For our TEI digital humanities project, we chose to interpret and encode a poem by
troubadour Jaufré Rudel. The poem features the first exploration in troubadour canon of
'amor de lonh.' This poem gives the story of what would become a traditional motif of
troubadour poetry: love from afar. Jaufré Rudel, the twelfth-century poet, wrote this
poem about the love he held for the Countess Hodierna of Tripoli, a woman whose beauty
was sung across continents. Although he had never seen her, he writes of his unmatched
love for her with the superlatives popular among the medieval poets.
The vida biography before the poem tells the story of their first – and
last - meeting. When Rudel was finally able to visit the Countess, he becomes ill on the
trip to Tripoli (Lebanon). Hodierna had heard of his coming and met him at a hospice
when he reached the shore. The poet died in her arms, and the embrace is memorialized in
the manuscript illumination. This poem creates the literary trope of the “distant
princess” who is known not for her political prowess but for her simple attractiveness
and shows the power of the troubadours’ true love – amor de lonh.
Lan quan il jorn son long en
M'es belg douse chanz d'auzels de loing
E quan mi sui partiz de llai
Remenbran d'un amor de loing
Vauc de talan enbroncs clis 5
Si que chanz ni flors d'abes bis
Nom platz plus que li vert geletz
Ja mais d'amor n'om jauzirai
Si n'om gaug d'est amor
Que gensor ni meillor n'on
Ves nuilla part ni pres ni loing
Tant es sos pretz verais fis 5
E que lai el rene del Sarrazis
Fos eu per leis caitius clamatz
Jratz iausens m'en partrai
Qan verai c'est amor de loing
Que per un ben que m'en eschai
N'ai dos mals si ben sui de loing
Acon fora o dreichs pellerins 5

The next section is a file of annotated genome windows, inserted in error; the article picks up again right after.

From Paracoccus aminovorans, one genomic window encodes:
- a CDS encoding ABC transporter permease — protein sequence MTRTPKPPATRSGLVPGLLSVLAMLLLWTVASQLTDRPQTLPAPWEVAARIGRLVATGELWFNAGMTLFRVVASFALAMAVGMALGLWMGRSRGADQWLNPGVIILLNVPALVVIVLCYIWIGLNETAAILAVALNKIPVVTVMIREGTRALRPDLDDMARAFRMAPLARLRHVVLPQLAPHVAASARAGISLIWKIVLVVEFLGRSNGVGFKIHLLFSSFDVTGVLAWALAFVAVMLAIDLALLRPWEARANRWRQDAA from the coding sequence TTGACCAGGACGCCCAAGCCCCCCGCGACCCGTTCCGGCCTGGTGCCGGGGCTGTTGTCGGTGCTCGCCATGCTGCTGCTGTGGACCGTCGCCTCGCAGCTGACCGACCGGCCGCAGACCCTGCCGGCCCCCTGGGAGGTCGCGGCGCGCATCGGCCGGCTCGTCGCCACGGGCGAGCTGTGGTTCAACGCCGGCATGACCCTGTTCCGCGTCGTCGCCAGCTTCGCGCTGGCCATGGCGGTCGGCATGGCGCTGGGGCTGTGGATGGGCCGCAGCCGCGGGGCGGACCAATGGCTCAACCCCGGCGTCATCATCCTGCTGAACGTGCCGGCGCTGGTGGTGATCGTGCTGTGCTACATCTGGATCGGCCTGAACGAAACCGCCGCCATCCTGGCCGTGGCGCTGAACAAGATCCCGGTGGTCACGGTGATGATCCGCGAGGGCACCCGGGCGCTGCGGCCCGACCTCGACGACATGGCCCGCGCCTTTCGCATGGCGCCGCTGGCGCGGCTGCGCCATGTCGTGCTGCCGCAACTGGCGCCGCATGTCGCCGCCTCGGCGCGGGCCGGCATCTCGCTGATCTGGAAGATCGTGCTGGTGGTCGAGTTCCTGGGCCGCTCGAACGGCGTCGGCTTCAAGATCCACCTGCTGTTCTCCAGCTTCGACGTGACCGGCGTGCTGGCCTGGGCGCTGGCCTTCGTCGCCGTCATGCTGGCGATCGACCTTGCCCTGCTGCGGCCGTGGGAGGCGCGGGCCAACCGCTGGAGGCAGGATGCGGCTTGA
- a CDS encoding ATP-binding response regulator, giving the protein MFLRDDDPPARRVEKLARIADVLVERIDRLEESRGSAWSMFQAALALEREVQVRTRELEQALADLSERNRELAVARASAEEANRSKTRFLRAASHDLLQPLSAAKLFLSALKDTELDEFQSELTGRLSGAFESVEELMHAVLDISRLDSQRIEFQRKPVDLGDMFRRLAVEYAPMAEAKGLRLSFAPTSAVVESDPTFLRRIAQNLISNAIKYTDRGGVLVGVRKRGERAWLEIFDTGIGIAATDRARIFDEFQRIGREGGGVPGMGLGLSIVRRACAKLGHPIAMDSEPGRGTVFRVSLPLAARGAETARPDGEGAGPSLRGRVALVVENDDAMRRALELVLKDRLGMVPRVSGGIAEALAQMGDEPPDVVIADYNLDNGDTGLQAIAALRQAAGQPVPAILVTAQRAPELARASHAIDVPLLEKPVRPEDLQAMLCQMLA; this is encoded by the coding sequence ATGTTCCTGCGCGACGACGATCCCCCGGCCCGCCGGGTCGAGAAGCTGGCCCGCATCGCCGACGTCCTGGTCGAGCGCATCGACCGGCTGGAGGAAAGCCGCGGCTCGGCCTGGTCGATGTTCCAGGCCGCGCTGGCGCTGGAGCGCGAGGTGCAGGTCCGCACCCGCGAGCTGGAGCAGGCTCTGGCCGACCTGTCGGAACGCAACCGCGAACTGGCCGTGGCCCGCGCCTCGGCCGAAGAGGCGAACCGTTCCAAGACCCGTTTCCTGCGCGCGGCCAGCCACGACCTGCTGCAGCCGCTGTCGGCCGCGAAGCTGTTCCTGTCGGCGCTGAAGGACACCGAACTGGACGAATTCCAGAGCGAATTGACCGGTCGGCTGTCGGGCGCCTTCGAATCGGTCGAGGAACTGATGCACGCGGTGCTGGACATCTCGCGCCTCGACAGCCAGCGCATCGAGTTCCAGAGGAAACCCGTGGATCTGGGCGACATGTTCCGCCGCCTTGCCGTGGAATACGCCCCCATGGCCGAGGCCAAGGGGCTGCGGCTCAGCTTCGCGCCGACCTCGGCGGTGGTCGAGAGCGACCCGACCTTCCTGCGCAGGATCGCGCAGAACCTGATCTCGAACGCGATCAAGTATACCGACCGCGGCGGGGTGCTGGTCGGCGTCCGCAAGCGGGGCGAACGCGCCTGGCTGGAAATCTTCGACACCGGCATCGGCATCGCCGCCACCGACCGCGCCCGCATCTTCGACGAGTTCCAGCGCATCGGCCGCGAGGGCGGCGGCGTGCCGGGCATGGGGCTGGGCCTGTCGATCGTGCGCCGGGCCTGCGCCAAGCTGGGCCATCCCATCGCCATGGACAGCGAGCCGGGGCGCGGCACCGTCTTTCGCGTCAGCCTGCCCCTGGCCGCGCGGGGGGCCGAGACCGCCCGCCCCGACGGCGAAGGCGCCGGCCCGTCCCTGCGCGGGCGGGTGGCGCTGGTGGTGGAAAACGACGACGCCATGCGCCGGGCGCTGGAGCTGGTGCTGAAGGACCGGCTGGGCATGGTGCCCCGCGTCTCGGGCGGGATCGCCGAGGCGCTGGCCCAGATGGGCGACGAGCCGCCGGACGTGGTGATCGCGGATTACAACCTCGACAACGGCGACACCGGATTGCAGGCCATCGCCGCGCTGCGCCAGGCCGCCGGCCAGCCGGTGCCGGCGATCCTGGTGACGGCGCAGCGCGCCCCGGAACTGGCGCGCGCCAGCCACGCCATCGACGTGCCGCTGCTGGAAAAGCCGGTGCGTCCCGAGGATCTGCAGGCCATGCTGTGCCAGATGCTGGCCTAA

Si iamos focs ni mosta pis
Fos per fos bels oills remiratz
Dieus que fes tot quant es
E formet no str'amor de loing
Bidon poder qun qui a lai
Fu remir c'est amor de loing
Veraiamen en tal aisis 5
Si que la canbra el iardis
Mi senblonmai sos e palatz
Ben para jois quant li querrai
Per amor Dieu l'alberc de loing
E s'a lei platz albergarai
pres de llei si bem sui de loing
Adoncs paral parla mens fis 5
Quan drutz londans er tan vezis
ab bels ditz jausira solatz
While the days are long in May, it makes me happy to hear the song of faraway birds, and
when I am there, it makes me remember a love from afar: I go, then, pensive, sad, and
with a lowered head; and neither songs nor hawthorn flowers make me happy while the
winter freezes over.
I hold, certainly, for true, the gentleman who will let me see this faraway lover; but
for every good that comes my way, two evils befall me, all for this love that is so far!
Alas! That I might not pilgrim there, before my lance and my slave are seen by her
What joy will appear to me, when I will ask him, the distant host, for the love of God,
to accommodate me: and, if it pleases him, I will be put up close to her, for far away I
am now. What charming meetings will pass, when the lover from afar will be so close to
her that he will be able to gain pleasure from her sweet words.
Sadly and joyfully, I will leave her, if ever I see her, this princess from afar; but I
do not know when I will see her, for our countries are so far from each other; there are
so many passages and ways that I dare not predict. It will pass as it pleases God!
Never will I have such pleasure of love if I am not with this faraway lover; for I do
not know of any woman who is gentler or better, either near or far; her merit is so true
and so great that I would like to be her captive in the country of the Sarrasins
[medieval European name for Muslims].
That God, who creates all that will come and has come, and will form this love from
afar, gives me the power – for I do not have the courage – to go to see this distant
love, in person and in her demureness, such that the room and the garden are now in my
eyes a palace.
He who calls me avid and desirous of a faraway lover is correct; for no other joy
pleases me than to enjoy my distant lover. But there is an obstacle to my desires.
Wretched, therefore, is the godfather who vowed that I would never be loved!